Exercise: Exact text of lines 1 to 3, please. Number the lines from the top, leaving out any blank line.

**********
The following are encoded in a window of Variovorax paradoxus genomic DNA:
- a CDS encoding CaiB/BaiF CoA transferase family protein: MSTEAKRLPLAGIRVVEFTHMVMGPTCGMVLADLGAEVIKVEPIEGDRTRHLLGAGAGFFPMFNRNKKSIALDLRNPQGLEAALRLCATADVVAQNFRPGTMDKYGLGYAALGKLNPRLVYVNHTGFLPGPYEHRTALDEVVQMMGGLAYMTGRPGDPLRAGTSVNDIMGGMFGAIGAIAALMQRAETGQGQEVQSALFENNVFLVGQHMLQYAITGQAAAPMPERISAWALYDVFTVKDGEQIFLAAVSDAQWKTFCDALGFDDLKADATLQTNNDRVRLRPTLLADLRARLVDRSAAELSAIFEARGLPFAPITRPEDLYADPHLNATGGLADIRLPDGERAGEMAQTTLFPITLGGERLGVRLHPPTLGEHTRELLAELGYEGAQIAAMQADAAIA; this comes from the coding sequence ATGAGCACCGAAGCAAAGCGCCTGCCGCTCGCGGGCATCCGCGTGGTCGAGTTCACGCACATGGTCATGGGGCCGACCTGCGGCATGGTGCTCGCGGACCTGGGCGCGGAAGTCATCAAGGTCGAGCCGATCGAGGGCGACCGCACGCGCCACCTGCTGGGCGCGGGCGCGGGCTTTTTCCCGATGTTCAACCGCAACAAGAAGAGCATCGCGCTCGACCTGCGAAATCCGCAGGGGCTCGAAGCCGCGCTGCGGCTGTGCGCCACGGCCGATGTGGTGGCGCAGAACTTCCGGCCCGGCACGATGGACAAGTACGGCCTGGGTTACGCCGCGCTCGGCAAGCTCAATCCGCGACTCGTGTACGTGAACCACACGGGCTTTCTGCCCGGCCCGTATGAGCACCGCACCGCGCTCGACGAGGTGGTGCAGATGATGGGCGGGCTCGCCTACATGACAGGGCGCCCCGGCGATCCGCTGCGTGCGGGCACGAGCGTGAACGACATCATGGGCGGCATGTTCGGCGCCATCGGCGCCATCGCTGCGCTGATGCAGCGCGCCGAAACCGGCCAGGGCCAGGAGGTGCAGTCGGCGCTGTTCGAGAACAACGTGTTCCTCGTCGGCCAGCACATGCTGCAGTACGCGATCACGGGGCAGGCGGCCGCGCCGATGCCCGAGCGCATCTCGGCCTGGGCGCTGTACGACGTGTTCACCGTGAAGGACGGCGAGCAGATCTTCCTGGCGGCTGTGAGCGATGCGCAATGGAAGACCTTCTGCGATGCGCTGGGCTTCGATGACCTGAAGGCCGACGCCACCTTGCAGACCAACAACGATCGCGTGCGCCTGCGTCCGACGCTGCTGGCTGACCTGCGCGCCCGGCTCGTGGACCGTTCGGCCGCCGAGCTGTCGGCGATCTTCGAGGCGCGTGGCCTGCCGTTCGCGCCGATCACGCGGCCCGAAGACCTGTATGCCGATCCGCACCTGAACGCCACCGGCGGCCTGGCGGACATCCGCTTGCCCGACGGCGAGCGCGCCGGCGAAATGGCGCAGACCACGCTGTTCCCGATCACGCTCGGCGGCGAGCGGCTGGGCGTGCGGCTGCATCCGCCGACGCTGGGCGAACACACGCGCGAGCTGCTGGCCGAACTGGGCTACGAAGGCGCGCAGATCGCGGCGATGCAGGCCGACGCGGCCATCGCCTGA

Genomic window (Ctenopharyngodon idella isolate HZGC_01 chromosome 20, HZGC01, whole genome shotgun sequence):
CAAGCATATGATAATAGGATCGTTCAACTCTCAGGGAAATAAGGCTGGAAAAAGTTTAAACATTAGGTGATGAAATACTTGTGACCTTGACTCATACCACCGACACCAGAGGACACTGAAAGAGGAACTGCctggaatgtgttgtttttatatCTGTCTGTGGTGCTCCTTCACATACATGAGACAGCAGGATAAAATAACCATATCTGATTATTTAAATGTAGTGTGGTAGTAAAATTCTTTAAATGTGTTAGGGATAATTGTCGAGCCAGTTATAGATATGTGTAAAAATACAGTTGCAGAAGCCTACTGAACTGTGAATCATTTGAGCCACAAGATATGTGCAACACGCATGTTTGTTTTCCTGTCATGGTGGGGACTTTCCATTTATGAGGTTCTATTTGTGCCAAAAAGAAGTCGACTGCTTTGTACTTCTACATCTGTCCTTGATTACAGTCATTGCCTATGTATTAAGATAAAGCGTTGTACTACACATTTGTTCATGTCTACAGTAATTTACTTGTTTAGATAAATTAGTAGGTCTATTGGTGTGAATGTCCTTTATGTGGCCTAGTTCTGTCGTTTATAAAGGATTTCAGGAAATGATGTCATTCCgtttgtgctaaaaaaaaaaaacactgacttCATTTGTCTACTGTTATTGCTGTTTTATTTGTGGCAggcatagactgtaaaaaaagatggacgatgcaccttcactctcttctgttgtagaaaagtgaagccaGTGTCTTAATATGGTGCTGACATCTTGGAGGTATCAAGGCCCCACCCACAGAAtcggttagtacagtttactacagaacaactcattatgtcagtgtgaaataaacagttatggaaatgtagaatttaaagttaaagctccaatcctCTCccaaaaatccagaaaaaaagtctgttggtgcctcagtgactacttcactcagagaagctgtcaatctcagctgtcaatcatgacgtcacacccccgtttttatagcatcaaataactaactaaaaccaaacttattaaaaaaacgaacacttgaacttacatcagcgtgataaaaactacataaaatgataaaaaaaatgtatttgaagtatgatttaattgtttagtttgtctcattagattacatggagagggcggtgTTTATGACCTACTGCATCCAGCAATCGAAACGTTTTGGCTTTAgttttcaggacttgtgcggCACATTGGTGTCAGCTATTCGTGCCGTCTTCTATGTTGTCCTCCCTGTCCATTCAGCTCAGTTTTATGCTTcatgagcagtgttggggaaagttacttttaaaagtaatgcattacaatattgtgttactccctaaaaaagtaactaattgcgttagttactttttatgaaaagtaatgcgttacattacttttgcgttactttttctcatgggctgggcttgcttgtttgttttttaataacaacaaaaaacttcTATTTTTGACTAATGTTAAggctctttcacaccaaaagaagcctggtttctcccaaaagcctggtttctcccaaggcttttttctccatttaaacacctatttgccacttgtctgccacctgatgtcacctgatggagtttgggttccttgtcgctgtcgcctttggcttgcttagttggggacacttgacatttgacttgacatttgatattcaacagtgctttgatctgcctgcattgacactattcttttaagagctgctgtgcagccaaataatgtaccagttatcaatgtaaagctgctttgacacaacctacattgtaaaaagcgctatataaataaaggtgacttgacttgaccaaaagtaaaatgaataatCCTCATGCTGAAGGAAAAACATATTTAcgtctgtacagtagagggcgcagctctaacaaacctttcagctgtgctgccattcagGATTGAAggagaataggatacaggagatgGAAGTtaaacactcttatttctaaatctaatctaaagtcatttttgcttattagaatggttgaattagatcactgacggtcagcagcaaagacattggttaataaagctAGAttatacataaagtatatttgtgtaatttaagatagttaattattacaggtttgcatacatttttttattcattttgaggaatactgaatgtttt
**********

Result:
The following are encoded in a window of Variovorax paradoxus genomic DNA:
- a CDS encoding CaiB/BaiF CoA transferase family protein: MSTEAKRLPLAGIRVVEFTHMVMGPTCGMVLADLGAEVIKVEPIEGDRTRHLLGAGAGFFPMFNRNKKSIALDLRNPQGLEAALRLCATADVVAQNFRPGTMDKYGLGYAALGKLNPRLVYVNHTGFLPGPYEHRTALDEVVQMMGGLAYMTGRPGDPLRAGTSVNDIMGGMFGAIGAIAALMQRAETGQGQEVQSALFENNVFLVGQHMLQYAITGQAAAPMPERISAWALYDVFTVKDGEQIFLAAVSDAQWKTFCDALGFDDLKADATLQTNNDRVRLRPTLLADLRARLVDRSAAELSAIFEARGLPFAPITRPEDLYADPHLNATGGLADIRLPDGERAGEMAQTTLFPITLGGERLGVRLHPPTLGEHTRELLAELGYEGAQIAAMQADAAIA; this comes from the coding sequence ATGAGCACCGAAGCAAAGCGCCTGCCGCTCGCGGGCATCCGCGTGGTCGAGTTCACGCACATGGTCATGGGGCCGACCTGCGGCATGGTGCTCGCGGACCTGGGCGCGGAAGTCATCAAGGTCGAGCCGATCGAGGGCGACCGCACGCGCCACCTGCTGGGCGCGGGCGCGGGCTTTTTCCCGATGTTCAACCGCAACAAGAAGAGCATCGCGCTCGACCTGCGAAATCCGCAGGGGCTCGAAGCCGCGCTGCGGCTGTGCGCCACGGCCGATGTGGTGGCGCAGAACTTCCGGCCCGGCACGATGGACAAGTACGGCCTGGGTTACGCCGCGCTCGGCAAGCTCAATCCGCGACTCGTGTACGTGAACCACACGGGCTTTCTGCCCGGCCCGTATGAGCACCGCACCGCGCTCGACGAGGTGGTGCAGATGATGGGCGGGCTCGCCTACATGACAGGGCGCCCCGGCGATCCGCTGCGTGCGGGCACGAGCGTGAACGACATCATGGGCGGCATGTTCGGCGCCATCGGCGCCATCGCTGCGCTGATGCAGCGCGCCGAAACCGGCCAGGGCCAGGAGGTGCAGTCGGCGCTGTTCGAGAACAACGTGTTCCTCGTCGGCCAGCACATGCTGCAGTACGCGATCACGGGGCAGGCGGCCGCGCCGATGCCCGAGCGCATCTCGGCCTGGGCGCTGTACGACGTGTTCACCGTGAAGGACGGCGAGCAGATCTTCCTGGCGGCTGTGAGCGATGCGCAATGGAAGACCTTCTGCGATGCGCTGGGCTTCGATGACCTGAAGGCCGACGCCACCTTGCAGACCAACAACGATCGCGTGCGCCTGCGTCCGACGCTGCTGGCTGACCTGCGCGCCCGGCTCGTGGACCGTTCGGCCGCCGAGCTGTCGGCGATCTTCGAGGCGCGTGGCCTGCCGTTCGCGCCGATCACGCGGCCCGAAGACCTGTATGCCGATCCGCACCTGAACGCCACCGGCGGCCTGGCGGACATCCGCTTGCCCGACGGCGAGCGCGCCGGCGAAATGGCGCAGACCACGCTGTTCCCGATCACGCTCGGCGGCGAGCGGCTGGGCGTGCGGCTGCATCCGCCGACGCTGGGCGAACACACGCGCGAGCTGCTGGCCGAACTGGGCTACGAAGGCGCGCAGATCGCGGCGATGCAGGCCGACGCGGCCATCGCCTGA

Genomic window (Ctenopharyngodon idella isolate HZGC_01 chromosome 20, HZGC01, whole genome shotgun sequence):